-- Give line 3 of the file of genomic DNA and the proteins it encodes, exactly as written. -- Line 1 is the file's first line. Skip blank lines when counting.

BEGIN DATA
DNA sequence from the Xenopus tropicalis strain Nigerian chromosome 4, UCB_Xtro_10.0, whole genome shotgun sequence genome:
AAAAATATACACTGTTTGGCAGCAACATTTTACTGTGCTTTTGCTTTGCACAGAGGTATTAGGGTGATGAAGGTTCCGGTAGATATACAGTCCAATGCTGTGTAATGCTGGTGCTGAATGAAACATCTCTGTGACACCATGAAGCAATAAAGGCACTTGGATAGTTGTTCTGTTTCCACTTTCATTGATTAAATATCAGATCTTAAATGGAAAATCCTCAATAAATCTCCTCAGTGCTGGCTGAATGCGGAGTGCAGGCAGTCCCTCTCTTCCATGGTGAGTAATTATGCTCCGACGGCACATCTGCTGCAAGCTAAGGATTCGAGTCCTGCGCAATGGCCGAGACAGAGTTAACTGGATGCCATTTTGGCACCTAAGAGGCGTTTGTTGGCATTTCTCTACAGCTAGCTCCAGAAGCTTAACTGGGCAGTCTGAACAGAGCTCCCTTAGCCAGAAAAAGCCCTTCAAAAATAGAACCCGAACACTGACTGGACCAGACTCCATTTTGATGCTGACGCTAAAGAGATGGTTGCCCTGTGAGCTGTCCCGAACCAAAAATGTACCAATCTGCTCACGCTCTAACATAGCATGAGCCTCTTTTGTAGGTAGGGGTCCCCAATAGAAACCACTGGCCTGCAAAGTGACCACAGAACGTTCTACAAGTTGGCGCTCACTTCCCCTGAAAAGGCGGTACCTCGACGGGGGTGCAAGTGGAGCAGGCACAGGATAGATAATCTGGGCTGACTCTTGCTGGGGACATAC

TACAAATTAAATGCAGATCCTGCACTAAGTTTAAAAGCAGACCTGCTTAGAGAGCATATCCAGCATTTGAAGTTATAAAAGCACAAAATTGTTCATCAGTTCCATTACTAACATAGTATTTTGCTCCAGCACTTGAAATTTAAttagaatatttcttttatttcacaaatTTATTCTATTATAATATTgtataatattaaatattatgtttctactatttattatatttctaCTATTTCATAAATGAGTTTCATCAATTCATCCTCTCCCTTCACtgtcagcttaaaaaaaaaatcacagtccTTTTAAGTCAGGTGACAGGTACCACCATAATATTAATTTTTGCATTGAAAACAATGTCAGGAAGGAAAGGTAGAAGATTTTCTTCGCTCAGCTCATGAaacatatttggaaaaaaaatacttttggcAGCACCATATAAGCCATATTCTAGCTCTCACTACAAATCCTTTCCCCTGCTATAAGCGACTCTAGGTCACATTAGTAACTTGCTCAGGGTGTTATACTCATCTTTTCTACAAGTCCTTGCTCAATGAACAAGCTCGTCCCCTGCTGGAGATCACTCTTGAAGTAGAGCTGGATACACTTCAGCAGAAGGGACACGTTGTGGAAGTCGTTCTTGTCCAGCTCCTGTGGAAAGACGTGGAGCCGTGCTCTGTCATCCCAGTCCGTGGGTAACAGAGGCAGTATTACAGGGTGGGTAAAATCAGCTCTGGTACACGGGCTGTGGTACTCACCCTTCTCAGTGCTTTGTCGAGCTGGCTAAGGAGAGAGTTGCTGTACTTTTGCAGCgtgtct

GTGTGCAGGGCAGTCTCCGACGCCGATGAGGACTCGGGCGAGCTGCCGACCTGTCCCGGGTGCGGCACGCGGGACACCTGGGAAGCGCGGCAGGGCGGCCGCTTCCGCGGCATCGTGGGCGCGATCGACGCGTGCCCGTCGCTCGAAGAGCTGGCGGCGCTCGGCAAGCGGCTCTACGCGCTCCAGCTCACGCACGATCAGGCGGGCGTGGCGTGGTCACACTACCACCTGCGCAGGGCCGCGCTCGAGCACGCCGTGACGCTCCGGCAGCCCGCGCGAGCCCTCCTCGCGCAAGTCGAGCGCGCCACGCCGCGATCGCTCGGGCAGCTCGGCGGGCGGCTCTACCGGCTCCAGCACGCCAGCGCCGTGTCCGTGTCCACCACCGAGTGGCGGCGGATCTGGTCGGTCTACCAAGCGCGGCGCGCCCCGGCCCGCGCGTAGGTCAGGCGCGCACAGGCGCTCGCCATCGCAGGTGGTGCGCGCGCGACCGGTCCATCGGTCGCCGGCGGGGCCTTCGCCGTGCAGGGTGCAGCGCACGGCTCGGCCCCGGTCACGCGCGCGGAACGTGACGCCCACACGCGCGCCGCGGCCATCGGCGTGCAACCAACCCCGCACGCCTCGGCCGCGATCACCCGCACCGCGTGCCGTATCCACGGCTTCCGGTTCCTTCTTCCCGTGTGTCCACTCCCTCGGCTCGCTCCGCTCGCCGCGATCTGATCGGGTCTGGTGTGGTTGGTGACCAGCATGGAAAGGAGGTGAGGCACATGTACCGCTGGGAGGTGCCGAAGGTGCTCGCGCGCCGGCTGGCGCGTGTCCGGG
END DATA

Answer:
TACAAATTAAATGCAGATCCTGCACTAAGTTTAAAAGCAGACCTGCTTAGAGAGCATATCCAGCATTTGAAGTTATAAAAGCACAAAATTGTTCATCAGTTCCATTACTAACATAGTATTTTGCTCCAGCACTTGAAATTTAAttagaatatttcttttatttcacaaatTTATTCTATTATAATATTgtataatattaaatattatgtttctactatttattatatttctaCTATTTCATAAATGAGTTTCATCAATTCATCCTCTCCCTTCACtgtcagcttaaaaaaaaaatcacagtccTTTTAAGTCAGGTGACAGGTACCACCATAATATTAATTTTTGCATTGAAAACAATGTCAGGAAGGAAAGGTAGAAGATTTTCTTCGCTCAGCTCATGAaacatatttggaaaaaaaatacttttggcAGCACCATATAAGCCATATTCTAGCTCTCACTACAAATCCTTTCCCCTGCTATAAGCGACTCTAGGTCACATTAGTAACTTGCTCAGGGTGTTATACTCATCTTTTCTACAAGTCCTTGCTCAATGAACAAGCTCGTCCCCTGCTGGAGATCACTCTTGAAGTAGAGCTGGATACACTTCAGCAGAAGGGACACGTTGTGGAAGTCGTTCTTGTCCAGCTCCTGTGGAAAGACGTGGAGCCGTGCTCTGTCATCCCAGTCCGTGGGTAACAGAGGCAGTATTACAGGGTGGGTAAAATCAGCTCTGGTACACGGGCTGTGGTACTCACCCTTCTCAGTGCTTTGTCGAGCTGGCTAAGGAGAGAGTTGCTGTACTTTTGCAGCgtgtct